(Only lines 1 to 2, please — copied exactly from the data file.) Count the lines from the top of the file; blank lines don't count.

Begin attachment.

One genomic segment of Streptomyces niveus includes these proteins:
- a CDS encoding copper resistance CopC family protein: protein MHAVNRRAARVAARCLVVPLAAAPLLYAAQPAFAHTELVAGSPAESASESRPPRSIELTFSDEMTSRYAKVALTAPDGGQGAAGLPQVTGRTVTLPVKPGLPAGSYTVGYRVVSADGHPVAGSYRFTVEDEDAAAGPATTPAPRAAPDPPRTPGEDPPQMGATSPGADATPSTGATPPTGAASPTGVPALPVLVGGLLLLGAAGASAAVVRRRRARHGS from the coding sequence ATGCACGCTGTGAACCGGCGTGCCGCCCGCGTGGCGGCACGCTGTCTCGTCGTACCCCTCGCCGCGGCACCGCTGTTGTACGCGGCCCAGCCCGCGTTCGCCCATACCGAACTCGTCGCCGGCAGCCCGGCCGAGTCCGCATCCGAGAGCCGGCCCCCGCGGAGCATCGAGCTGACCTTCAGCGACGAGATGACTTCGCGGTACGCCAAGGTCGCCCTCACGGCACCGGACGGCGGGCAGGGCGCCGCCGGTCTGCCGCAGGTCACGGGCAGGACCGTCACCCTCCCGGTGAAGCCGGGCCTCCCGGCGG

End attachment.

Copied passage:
One genomic segment of Streptomyces niveus includes these proteins:
- a CDS encoding copper resistance CopC family protein: protein MHAVNRRAARVAARCLVVPLAAAPLLYAAQPAFAHTELVAGSPAESASESRPPRSIELTFSDEMTSRYAKVALTAPDGGQGAAGLPQVTGRTVTLPVKPGLPAGSYTVGYRVVSADGHPVAGSYRFTVEDEDAAAGPATTPAPRAAPDPPRTPGEDPPQMGATSPGADATPSTGATPPTGAASPTGVPALPVLVGGLLLLGAAGASAAVVRRRRARHGS from the coding sequence ATGCACGCTGTGAACCGGCGTGCCGCCCGCGTGGCGGCACGCTGTCTCGTCGTACCCCTCGCCGCGGCACCGCTGTTGTACGCGGCCCAGCCCGCGTTCGCCCATACCGAACTCGTCGCCGGCAGCCCGGCCGAGTCCGCATCCGAGAGCCGGCCCCCGCGGAGCATCGAGCTGACCTTCAGCGACGAGATGACTTCGCGGTACGCCAAGGTCGCCCTCACGGCACCGGACGGCGGGCAGGGCGCCGCCGGTCTGCCGCAGGTCACGGGCAGGACCGTCACCCTCCCGGTGAAGCCGGGCCTCCCGGCGG